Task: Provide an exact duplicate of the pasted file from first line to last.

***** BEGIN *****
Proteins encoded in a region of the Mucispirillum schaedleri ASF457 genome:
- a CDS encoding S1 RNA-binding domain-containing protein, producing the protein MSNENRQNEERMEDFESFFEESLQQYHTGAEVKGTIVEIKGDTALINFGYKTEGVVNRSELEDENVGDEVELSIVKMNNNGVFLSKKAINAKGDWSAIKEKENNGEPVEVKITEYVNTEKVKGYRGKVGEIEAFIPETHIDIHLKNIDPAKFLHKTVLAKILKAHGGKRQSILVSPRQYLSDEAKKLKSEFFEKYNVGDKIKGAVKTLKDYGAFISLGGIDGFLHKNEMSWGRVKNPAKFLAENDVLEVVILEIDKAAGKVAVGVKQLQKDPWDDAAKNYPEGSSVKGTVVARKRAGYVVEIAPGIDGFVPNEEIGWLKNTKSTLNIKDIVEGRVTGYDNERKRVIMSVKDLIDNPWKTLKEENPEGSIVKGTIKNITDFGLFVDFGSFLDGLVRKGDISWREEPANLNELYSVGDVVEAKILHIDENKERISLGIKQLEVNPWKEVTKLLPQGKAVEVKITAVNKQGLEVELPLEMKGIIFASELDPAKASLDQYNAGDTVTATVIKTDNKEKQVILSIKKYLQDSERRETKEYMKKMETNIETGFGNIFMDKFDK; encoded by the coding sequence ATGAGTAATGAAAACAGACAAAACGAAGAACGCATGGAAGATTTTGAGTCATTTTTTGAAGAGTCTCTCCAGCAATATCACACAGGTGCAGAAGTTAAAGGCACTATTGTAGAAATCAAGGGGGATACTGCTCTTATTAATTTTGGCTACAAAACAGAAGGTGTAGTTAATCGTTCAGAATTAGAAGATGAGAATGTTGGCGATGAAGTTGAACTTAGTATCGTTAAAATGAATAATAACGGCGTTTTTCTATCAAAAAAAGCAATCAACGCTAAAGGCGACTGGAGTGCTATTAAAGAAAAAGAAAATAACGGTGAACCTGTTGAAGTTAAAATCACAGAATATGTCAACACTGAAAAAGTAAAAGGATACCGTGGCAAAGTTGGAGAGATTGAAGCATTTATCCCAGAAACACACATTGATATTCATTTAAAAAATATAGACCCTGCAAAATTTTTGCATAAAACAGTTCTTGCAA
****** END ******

Proteins encoded in a region of the Mucispirillum schaedleri ASF457 genome:
- a CDS encoding S1 RNA-binding domain-containing protein, producing the protein MSNENRQNEERMEDFESFFEESLQQYHTGAEVKGTIVEIKGDTALINFGYKTEGVVNRSELEDENVGDEVELSIVKMNNNGVFLSKKAINAKGDWSAIKEKENNGEPVEVKITEYVNTEKVKGYRGKVGEIEAFIPETHIDIHLKNIDPAKFLHKTVLAKILKAHGGKRQSILVSPRQYLSDEAKKLKSEFFEKYNVGDKIKGAVKTLKDYGAFISLGGIDGFLHKNEMSWGRVKNPAKFLAENDVLEVVILEIDKAAGKVAVGVKQLQKDPWDDAAKNYPEGSSVKGTVVARKRAGYVVEIAPGIDGFVPNEEIGWLKNTKSTLNIKDIVEGRVTGYDNERKRVIMSVKDLIDNPWKTLKEENPEGSIVKGTIKNITDFGLFVDFGSFLDGLVRKGDISWREEPANLNELYSVGDVVEAKILHIDENKERISLGIKQLEVNPWKEVTKLLPQGKAVEVKITAVNKQGLEVELPLEMKGIIFASELDPAKASLDQYNAGDTVTATVIKTDNKEKQVILSIKKYLQDSERRETKEYMKKMETNIETGFGNIFMDKFDK; encoded by the coding sequence ATGAGTAATGAAAACAGACAAAACGAAGAACGCATGGAAGATTTTGAGTCATTTTTTGAAGAGTCTCTCCAGCAATATCACACAGGTGCAGAAGTTAAAGGCACTATTGTAGAAATCAAGGGGGATACTGCTCTTATTAATTTTGGCTACAAAACAGAAGGTGTAGTTAATCGTTCAGAATTAGAAGATGAGAATGTTGGCGATGAAGTTGAACTTAGTATCGTTAAAATGAATAATAACGGCGTTTTTCTATCAAAAAAAGCAATCAACGCTAAAGGCGACTGGAGTGCTATTAAAGAAAAAGAAAATAACGGTGAACCTGTTGAAGTTAAAATCACAGAATATGTCAACACTGAAAAAGTAAAAGGATACCGTGGCAAAGTTGGAGAGATTGAAGCATTTATCCCAGAAACACACATTGATATTCATTTAAAAAATATAGACCCTGCAAAATTTTTGCATAAAACAGTTCTTGCAA